So I had only lukewarm feelings about the first book in this series, but the mermaids were so evil in this one t...moreOriginally published at yAdult Review.
So I had only lukewarm feelings about the first book in this series, but the mermaids were so evil in this one that I had to try again. This story is narrated by Lily, which I think made the whole story transform from simply paranormal to paranormal romance. Lily reminded me of Bella Swan from New Moon early on with the way her personality basically disappeared because she hadn’t seen Calder for thirty whole days. The difference between Lily and Bella is that Lily is still a little freaked out by Calder, still a little unsure that he won’t hurt her, accidentally or not. Lily is a bad listener though, and she puts herself in danger for stupid reasons. She’s afraid of Calder, but not his murderous sisters, who will kill her if they find out she’s still alive. And then after a brush with death, all she can worry about is being shipped back to Minneapolis, where she won’t be able to see Calder anymore. Seriously, she’s almost killed once again and all she cares about is whether Calder thinks she’s attractive when naked. I found that endlessly frustrating. I just didn’t like being in Lily’s head in the beginning of this book. It was disappointing because she seemed so smart in the first book. I don’t want to say Lily is Too Stupid To Live, but if the shoe fits… I mean, I get it, the water calls to her, but, girl, you need to stay in the house. Read a book. Watch a movie. Get lost on BuzzFeed. Anything but swim! But the girl is weak-willed. She can’t say no. Not to anyone or anything. Sorry to be harsh, but it’s not a lie.
And something else: we’re told Lily and Calder are in love, that they have some connection, but I never really saw that. They don’t seem to have any chemistry at all, actually. Eventually I started hoping Maris would actually kill Lily so we’d all be put out of our misery. I believe I stated this in my review of the first novel too.
One this that is good is Brown’s writing. I was never bored, the plot moved along, and I sort of breezed right through. The story is good, but the narrator was not and the romance was so unbelievable and distracting. I liked Lily so much more when we only saw her through Calder’s eyes.
So I’ve said all of this but by the two-thirds mark, I started enjoying the characters again. The plot moves really fast at that point and Lily is back to being that smart girl I saw in Lies Beneath. I liked it. There’s something to be said for that, changing opinions, because it shows even a little bit of growth in the characters. Plus I read this one in like eight hours. It’s quick. So in the end, I liked it. I just wish it didn’t have such a Twilight feel. I’ll be around for the next one in this series too.(less)
Right off the bat, I was sucked into this one. The way it's written reminds me of 17 & Gone, which is a grea...moreOriginally published at yAdult Review.
Right off the bat, I was sucked into this one. The way it's written reminds me of 17 & Gone, which is a great thing since I loved the latter novel so very much. I'm not sure what to call Drew/Win, because each chapter alternates between his two selves, so I'm going to go with DW. I didn't like Drew/Win every much at the beginning. His father sounded terrible, and it's clear early on that Drew grew up in an abusive environment of some sort. So he's abrasive in personality, but I felt for him because of his past. He grew up kind of sickly and introverted, angry at everyone and everything. I also sensed that DW was going to be a bit of an unreliable narrator, just like Lauren from 17 & Gone, and we all know how much I like that. The mystery starts off right away, though the details are revealed slowly. Charm & Strange is another one of those books that sounds like it's paranormal, but might be something else entirely. You just aren't sure at first. DW is prone to fits of anger and violence, something we find out he inherited from his father, but circumstances lead DW to believe he is a werewolf. There's also a kind of creepy incestual thing happening involving his brother and a female cousin, and later, DW and a female cousin. I wasn't sure what to think about it, honestly.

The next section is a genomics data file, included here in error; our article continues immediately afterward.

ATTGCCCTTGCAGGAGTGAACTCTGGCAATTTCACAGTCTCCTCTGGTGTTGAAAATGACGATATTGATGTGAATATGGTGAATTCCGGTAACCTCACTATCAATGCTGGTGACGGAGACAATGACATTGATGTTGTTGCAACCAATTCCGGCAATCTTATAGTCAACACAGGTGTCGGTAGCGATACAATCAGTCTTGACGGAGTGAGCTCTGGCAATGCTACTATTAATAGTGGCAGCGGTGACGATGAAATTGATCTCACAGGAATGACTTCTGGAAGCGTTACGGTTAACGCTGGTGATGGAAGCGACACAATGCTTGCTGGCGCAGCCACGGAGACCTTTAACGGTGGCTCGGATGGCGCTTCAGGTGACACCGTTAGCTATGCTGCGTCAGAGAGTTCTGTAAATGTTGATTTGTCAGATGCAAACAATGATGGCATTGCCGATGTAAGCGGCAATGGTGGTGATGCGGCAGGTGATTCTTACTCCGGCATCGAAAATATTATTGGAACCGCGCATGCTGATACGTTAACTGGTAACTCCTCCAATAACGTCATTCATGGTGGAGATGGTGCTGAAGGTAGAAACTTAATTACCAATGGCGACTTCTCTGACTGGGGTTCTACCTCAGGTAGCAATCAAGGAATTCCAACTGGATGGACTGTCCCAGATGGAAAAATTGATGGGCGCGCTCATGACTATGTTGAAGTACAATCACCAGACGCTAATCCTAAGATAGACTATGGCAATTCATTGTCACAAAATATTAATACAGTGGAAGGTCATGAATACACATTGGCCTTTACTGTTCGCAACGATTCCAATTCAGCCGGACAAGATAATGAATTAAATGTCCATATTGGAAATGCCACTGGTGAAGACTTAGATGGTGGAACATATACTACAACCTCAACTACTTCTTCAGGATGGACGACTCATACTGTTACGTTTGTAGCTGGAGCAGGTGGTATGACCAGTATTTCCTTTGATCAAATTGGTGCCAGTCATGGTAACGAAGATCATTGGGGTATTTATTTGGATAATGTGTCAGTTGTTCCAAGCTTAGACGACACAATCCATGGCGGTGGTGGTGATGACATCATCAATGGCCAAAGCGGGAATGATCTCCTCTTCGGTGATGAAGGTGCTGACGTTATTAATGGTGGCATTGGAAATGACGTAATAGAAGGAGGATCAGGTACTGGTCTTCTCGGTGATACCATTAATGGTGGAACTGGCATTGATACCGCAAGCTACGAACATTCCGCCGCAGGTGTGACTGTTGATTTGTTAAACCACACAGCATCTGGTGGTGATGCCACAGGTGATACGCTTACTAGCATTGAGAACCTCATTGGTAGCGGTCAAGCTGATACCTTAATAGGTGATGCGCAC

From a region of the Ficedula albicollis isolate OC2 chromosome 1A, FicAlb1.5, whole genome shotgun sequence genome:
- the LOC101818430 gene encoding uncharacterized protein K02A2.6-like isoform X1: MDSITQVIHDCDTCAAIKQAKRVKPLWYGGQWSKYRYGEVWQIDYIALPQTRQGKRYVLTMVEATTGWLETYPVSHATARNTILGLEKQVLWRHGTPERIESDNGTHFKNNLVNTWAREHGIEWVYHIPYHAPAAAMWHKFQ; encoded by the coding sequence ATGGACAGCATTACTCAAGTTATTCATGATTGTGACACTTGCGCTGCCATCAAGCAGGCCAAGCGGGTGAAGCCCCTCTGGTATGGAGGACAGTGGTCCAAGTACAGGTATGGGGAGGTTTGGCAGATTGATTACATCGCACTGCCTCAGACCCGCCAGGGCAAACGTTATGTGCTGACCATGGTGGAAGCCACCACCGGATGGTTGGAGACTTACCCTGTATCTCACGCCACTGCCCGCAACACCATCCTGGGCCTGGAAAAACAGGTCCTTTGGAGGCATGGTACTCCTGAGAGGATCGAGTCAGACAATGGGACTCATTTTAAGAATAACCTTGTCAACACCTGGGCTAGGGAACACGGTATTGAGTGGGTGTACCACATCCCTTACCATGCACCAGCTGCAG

Eventually you realize that two tales are being woven. The first is the story of Win in boarding school, the second is the story of Drew and the "unthinkable." As I mentioned before, because Drew is an unreliable narrator, you spend the whole book wondering what's true and what's not. I read so closely for the whole book because I didn't want to miss any clues. Plus hearing the story of DW's family was really intriguing. And it's woven in a really great way, where you really feel like you're inside DW's head. You can feel how out of control he is. DW isn't the most likable dude in the room, even on his best day, so sometimes I was annoyed with him while still being unable to put the book down. And when you discover what the "unthinkable" is, it's devastating. And the reason is worse. I'll post the specific trigger warning under a cut at the end of the post.
For all the sorrow this novel holds in its pages, it's also got humor. The pop culture references were subtle, in my opinion, but I really liked it when I recognized one. Especially this one: "Fucking girls, how do they work?" Oh how I laughed. Thank you, Lex Emil and Stephanie Kuehn for that moment.
This book is like 261 pages long. You could read it in a day. And you should. You should go and buy it and read it right now. It's harder to write a review for a novel you love than a novel you hate, isn't it? I'm going to pick this one up in hardcover right away, and you should too.(less)